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Mortgage adviser issues advice to first time buyers after banks stop offering mortgages

Jess Hardiman

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Mortgage adviser issues advice to first time buyers after banks stop offering mortgages

A mortgage adviser has issued crucial advice to first time buyers after banks have stopped offering mortgages. Watch what he has to say:

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Amid news that banks including Santander and Yorkshire Building Society have suspended mortgage deals, mortgage broker Tayo Oguntonade appeared on Good Morning Britain to explain what first time buyers can do. 

Oguntonade said: “What’s happening is that the lenders have withdrawn products for new business, which means that people that have an agreement in principle […] may not have anything firm on the table right now. 

“However, it is very likely that the lenders will start bringing new products back to the table in about a week or so. 

“They may be repriced. They may be slightly more expensive, but the products will come back. 

Tayo Oguntonade. Credit: ITV
Tayo Oguntonade. Credit: ITV

“What I would say to people […] is just sit tight. It’s very, very hard as a first time buyer because it’s a very stressful process. 

He added: “But sit tight, continue to look for houses if you haven’t found one just yet, and hopefully the lender that you’ve got an agreement in principle with will bring products back to the market soon.”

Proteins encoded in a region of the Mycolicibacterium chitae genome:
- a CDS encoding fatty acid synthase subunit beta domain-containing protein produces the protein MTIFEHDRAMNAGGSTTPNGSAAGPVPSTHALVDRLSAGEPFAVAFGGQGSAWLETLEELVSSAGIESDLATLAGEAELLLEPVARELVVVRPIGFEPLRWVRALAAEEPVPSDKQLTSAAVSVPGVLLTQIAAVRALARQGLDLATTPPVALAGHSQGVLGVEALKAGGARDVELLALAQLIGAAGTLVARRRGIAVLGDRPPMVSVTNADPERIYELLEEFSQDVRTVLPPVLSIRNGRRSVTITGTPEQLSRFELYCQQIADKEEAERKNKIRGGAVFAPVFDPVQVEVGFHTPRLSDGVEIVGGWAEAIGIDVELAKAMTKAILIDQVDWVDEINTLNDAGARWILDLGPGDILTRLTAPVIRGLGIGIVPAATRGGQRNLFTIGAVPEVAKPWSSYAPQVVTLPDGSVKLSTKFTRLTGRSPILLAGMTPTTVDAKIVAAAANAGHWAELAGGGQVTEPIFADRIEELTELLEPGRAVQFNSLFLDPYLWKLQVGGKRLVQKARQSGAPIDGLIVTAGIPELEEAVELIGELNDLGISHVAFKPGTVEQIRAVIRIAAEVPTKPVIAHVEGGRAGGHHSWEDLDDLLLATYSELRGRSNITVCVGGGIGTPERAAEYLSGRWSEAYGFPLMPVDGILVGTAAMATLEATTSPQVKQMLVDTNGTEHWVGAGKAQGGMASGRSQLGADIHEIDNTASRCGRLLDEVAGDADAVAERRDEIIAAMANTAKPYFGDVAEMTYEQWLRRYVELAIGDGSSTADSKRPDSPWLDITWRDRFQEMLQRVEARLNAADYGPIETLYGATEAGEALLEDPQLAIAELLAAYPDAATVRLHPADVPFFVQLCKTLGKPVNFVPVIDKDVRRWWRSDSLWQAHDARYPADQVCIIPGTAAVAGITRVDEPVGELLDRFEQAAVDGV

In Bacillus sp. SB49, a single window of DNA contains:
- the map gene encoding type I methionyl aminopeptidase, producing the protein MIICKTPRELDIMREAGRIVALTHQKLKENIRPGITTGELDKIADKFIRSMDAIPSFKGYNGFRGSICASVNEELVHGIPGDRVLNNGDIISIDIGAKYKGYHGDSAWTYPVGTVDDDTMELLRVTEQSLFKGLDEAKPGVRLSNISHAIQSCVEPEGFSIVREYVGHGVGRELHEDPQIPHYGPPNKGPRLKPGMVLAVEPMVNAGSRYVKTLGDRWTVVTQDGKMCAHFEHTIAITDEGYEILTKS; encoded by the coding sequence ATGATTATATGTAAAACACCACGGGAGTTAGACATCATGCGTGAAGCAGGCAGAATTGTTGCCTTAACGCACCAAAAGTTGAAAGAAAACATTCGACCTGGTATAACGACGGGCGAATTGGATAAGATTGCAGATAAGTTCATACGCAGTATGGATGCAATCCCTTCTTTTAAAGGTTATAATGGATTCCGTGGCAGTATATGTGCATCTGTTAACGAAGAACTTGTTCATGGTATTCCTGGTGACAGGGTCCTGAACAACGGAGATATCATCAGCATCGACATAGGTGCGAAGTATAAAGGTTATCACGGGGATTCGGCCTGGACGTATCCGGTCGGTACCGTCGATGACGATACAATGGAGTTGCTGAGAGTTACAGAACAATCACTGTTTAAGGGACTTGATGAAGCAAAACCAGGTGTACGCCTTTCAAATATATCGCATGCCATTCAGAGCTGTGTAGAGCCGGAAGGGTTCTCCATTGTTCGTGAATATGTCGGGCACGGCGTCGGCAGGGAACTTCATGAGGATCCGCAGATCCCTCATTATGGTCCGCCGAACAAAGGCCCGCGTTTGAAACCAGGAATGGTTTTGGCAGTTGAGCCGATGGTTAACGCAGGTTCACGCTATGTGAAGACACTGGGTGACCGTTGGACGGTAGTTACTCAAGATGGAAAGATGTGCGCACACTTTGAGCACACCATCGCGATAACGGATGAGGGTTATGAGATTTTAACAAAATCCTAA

The topic is something MoneySavingExpert founder Martin Lewis has also address, having tweeted earlier today, having shared a hypothetical example to help explain what’s going on. 

He wrote: “For every £100,000 of mortgage, you'll pay roughly £600 a year more for each 1% pt interest rate rise. 

“Top fixes today are 3%ish more than a year ago (so £1,800 per £100,000). 

“If UK rates rise to 6%, as some predict mortgages'd likely rise more than another 3% again. 

“BUT that assumes people will be accepted for the top fixes. At those rates of interest though many more will likely fail the affordability checks - which means likely sticking with their own lenders (poss costlier) fix or moving onto standard variable rates, which are even higher.” 

Lewis also recently stressed the importance of taking meter readings before energy price hikes come into effect on 1 October, saying that many energy users will still be able to submit these readings for a period afterwards. 

“It makes very little tangible difference,” he added, saying you also don’t need to submit the reading on the day.  

“Most firms will let you submit it afterwards and backdate it,” Lewis said. 

Featured Image Credit: Brian Jackson/Alamy Pixabay

Topics: UK News

Jess Hardiman
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